Congress’s Constitutional Obligation to Compensate Workers for Job Loss
It is the eve of the 2020 election and still no agreement has been reached on a second coronavirus relief bill. The Democrats still hold out for the maximum while Republicans have gradually been coming up in what they are willing to pay. And yet, the Speaker of the House, Nancy Pelosi, refuses to budge. With those who have lost their jobs and livelihoods serving as pawns in this typical Washington power struggle, she believes that she can force Republicans, especially the Trump administration, to do as she demands.
It is no wonder that Congress has among the lowest approval ratings. When millions of ordinary workers are suffering and Congress appears to be playing power games, the only logical conclusion to draw is that our Congress, irrespective of political party, couldn’t care less about the ordinary American. But then, why would we expect it to? After all, the Democrats in Congress really don’t want a relief bill because that will be viewed as giving the Republicans a pre-election victory.
When ordinary workers aren’t members of the elites — those who have the luxury of working remotely with little if any interruptions to their income — it is easy to let the ordinary worker suffer. After all, elites haven’t cared for ordinary workers for years now. It was the elites who were responsible for exporting good paying factory jobs out of the country. It was the elites who embraced the global economy and open borders. And in the end, it was the elites that pursued a policy course that rewarded Wall Street at the expense of Main street, with the result being increased wealth and income inequality and the disappearance of the middle class. The elites, in short, achieved for us short-term growth, but nothing that could be considered a sustainable economy.
The elites, of course, will blame the suffering of the ordinary worker on the recession resulting from COVID-19. But that is only true to a point. Were it the case that we have a pandemic which sufficiently frightened consumers to stay out of restaurants, concert halls, stadiums, and other businesses where they would need to come into contact with others, then we could rightfully blame COVID for the pandemic. But that isn’t quite the case here.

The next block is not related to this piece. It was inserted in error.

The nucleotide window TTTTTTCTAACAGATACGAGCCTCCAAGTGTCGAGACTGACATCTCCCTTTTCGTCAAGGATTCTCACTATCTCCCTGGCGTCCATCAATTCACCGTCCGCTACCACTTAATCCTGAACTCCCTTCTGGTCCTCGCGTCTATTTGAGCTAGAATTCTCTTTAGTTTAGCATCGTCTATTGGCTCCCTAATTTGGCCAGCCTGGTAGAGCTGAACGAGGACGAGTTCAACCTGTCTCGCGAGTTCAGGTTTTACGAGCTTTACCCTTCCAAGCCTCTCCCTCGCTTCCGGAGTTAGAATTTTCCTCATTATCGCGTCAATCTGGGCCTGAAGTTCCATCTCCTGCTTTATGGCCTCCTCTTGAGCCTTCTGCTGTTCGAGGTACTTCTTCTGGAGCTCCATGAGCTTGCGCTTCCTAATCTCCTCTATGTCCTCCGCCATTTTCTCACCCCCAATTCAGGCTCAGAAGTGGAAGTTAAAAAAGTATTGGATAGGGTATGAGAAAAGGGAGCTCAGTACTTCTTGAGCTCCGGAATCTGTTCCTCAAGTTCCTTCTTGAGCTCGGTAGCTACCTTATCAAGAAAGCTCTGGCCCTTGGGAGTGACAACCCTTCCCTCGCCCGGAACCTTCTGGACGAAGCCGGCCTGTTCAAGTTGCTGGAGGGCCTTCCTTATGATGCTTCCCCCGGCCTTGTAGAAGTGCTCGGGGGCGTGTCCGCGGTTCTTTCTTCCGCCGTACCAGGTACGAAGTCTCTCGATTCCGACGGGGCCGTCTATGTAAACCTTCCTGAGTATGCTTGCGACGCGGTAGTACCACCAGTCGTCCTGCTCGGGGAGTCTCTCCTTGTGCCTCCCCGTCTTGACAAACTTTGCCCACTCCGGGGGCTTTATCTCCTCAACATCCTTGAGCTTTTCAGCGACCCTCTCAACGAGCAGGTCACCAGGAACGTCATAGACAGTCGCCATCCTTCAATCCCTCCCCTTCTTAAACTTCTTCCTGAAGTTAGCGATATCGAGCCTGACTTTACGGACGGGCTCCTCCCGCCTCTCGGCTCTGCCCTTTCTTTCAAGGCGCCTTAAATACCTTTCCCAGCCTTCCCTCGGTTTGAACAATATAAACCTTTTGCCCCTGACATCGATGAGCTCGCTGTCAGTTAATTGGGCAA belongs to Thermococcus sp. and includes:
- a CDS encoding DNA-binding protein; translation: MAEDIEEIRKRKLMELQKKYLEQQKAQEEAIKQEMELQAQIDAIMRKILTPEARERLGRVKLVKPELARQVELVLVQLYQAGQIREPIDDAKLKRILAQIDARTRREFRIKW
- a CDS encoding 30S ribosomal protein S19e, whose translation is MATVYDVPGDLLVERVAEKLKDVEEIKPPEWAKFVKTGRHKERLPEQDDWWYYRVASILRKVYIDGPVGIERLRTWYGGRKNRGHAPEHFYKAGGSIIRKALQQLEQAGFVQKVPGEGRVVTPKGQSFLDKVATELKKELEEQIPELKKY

In many states, and indeed in much of the world, the weapon of choice against the pandemic has been the lockdown. Lockdowns rest on the assumption that if the virus is contained, we will see a decline in positivity rates. While this may be true for the duration of the lockdown, the virus only begins to spread again when the lockdown is lifted. That is, the virus does not simply disappear because we are in lockdown.
When the economy is thrown into a recession because the government ordered a lockdown for whatever reason, it has now become the proximate cause of suffering. That people have lost their jobs, livelihoods, and in some cases businesses, it is not a mere casualty of a pandemic. It no longer suffices for public officials to blame health professionals. On the contrary, they have a responsibility to compensate the ordinary worker suffering losses right now because the consequences are akin to a Fifth Amendment ‘taking’ without just compensation.
The Fifth Amendment under the laws of eminent domain requires the government to compensate property owners for their loss at fair market value should it be necessary to seize that property for a public purpose. This is part of a larger amendment which contains the due process clause. Together, the Constitution is creating a bulwark against the arbitrary exercise of power. What the laws of eminent domain do is put into place a set of procedures whereby the one whose property is to be seized can challenge that decision in public hearings and ultimately in a court of law.